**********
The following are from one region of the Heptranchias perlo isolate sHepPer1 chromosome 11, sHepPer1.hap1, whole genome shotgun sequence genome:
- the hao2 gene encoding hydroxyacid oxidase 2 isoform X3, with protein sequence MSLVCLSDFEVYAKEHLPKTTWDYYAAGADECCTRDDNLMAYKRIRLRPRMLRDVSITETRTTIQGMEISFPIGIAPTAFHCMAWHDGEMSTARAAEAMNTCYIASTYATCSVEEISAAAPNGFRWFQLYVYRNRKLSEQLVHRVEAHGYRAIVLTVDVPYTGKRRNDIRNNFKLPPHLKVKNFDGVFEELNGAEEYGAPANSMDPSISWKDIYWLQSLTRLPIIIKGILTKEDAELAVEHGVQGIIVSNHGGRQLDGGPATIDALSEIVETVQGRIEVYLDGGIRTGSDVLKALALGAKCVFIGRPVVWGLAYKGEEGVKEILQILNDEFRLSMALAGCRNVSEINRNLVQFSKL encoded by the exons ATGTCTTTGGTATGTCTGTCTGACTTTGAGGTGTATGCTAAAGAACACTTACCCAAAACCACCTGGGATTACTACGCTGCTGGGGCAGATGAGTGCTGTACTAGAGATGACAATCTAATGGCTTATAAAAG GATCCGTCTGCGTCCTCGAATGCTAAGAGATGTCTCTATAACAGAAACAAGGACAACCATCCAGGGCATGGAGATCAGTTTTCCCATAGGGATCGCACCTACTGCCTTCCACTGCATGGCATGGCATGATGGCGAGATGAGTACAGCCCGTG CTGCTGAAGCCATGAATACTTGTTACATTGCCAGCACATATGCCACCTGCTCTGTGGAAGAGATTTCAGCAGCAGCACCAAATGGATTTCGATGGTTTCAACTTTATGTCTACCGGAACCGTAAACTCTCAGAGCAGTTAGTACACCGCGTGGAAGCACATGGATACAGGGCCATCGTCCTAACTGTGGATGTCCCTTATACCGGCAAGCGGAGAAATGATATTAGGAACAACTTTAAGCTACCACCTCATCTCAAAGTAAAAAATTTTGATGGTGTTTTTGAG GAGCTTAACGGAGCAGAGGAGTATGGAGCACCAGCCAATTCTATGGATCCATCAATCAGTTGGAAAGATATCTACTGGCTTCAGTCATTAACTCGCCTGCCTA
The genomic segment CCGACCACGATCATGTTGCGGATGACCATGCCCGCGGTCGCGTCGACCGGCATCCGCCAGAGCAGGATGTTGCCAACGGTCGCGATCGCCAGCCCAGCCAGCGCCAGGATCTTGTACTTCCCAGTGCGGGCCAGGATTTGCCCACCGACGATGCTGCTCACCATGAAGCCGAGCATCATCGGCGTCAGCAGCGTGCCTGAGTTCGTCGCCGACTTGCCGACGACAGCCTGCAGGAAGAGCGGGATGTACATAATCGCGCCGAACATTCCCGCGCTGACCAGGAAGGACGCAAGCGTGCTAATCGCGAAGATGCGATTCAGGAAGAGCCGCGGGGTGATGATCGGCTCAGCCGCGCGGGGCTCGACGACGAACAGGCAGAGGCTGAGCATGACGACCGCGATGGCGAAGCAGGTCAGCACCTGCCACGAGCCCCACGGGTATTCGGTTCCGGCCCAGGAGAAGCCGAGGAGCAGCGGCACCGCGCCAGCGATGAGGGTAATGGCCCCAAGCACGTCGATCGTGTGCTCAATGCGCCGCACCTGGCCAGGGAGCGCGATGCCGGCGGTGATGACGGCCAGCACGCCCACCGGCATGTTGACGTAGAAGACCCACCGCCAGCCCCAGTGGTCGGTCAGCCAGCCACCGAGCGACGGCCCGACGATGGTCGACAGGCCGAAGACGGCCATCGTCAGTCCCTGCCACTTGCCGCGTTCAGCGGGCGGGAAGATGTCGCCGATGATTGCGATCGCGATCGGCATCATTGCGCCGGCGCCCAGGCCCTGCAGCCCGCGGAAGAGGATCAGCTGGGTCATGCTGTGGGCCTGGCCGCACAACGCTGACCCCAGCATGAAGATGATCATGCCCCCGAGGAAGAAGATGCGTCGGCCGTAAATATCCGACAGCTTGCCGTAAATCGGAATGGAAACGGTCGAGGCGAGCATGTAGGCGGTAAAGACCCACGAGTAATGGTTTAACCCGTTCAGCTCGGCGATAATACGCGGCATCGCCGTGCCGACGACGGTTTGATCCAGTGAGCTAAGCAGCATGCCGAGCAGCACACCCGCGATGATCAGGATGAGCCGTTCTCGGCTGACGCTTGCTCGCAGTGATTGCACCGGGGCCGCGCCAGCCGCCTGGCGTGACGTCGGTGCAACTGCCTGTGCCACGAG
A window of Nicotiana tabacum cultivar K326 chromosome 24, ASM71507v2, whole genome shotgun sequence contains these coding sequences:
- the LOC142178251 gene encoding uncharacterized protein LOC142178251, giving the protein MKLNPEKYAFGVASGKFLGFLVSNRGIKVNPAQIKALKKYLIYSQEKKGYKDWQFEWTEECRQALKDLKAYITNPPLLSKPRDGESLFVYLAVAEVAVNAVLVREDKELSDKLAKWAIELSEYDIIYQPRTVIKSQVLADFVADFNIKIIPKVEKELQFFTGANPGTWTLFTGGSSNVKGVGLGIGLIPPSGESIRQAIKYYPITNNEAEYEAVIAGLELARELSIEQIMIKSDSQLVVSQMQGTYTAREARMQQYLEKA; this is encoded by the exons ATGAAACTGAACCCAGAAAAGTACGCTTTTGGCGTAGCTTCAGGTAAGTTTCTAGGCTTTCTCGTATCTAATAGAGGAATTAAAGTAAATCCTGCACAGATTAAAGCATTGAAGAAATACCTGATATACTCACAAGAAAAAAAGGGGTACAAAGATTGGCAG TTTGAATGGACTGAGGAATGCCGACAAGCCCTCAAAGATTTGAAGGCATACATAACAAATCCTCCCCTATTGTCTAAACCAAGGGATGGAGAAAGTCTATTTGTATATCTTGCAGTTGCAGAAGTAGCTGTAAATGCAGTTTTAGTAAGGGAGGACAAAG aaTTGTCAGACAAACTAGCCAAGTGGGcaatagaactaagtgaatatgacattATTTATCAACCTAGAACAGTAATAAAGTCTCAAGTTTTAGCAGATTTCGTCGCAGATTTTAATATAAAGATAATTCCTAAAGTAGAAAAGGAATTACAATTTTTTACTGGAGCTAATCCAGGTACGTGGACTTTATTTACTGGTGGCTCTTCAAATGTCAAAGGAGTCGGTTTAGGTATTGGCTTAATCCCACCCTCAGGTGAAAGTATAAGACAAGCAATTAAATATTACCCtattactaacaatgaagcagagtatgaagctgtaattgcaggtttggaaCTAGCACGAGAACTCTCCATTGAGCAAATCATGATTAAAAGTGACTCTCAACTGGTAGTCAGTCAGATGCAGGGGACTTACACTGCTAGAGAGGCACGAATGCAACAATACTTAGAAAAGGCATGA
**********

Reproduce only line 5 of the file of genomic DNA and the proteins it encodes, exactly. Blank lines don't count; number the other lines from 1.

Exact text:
- the LOC142178251 gene encoding uncharacterized protein LOC142178251, giving the protein MKLNPEKYAFGVASGKFLGFLVSNRGIKVNPAQIKALKKYLIYSQEKKGYKDWQFEWTEECRQALKDLKAYITNPPLLSKPRDGESLFVYLAVAEVAVNAVLVREDKELSDKLAKWAIELSEYDIIYQPRTVIKSQVLADFVADFNIKIIPKVEKELQFFTGANPGTWTLFTGGSSNVKGVGLGIGLIPPSGESIRQAIKYYPITNNEAEYEAVIAGLELARELSIEQIMIKSDSQLVVSQMQGTYTAREARMQQYLEKA; this is encoded by the exons ATGAAACTGAACCCAGAAAAGTACGCTTTTGGCGTAGCTTCAGGTAAGTTTCTAGGCTTTCTCGTATCTAATAGAGGAATTAAAGTAAATCCTGCACAGATTAAAGCATTGAAGAAATACCTGATATACTCACAAGAAAAAAAGGGGTACAAAGATTGGCAG TTTGAATGGACTGAGGAATGCCGACAAGCCCTCAAAGATTTGAAGGCATACATAACAAATCCTCCCCTATTGTCTAAACCAAGGGATGGAGAAAGTCTATTTGTATATCTTGCAGTTGCAGAAGTAGCTGTAAATGCAGTTTTAGTAAGGGAGGACAAAG aaTTGTCAGACAAACTAGCCAAGTGGGcaatagaactaagtgaatatgacattATTTATCAACCTAGAACAGTAATAAAGTCTCAAGTTTTAGCAGATTTCGTCGCAGATTTTAATATAAAGATAATTCCTAAAGTAGAAAAGGAATTACAATTTTTTACTGGAGCTAATCCAGGTACGTGGACTTTATTTACTGGTGGCTCTTCAAATGTCAAAGGAGTCGGTTTAGGTATTGGCTTAATCCCACCCTCAGGTGAAAGTATAAGACAAGCAATTAAATATTACCCtattactaacaatgaagcagagtatgaagctgtaattgcaggtttggaaCTAGCACGAGAACTCTCCATTGAGCAAATCATGATTAAAAGTGACTCTCAACTGGTAGTCAGTCAGATGCAGGGGACTTACACTGCTAGAGAGGCACGAATGCAACAATACTTAGAAAAGGCATGA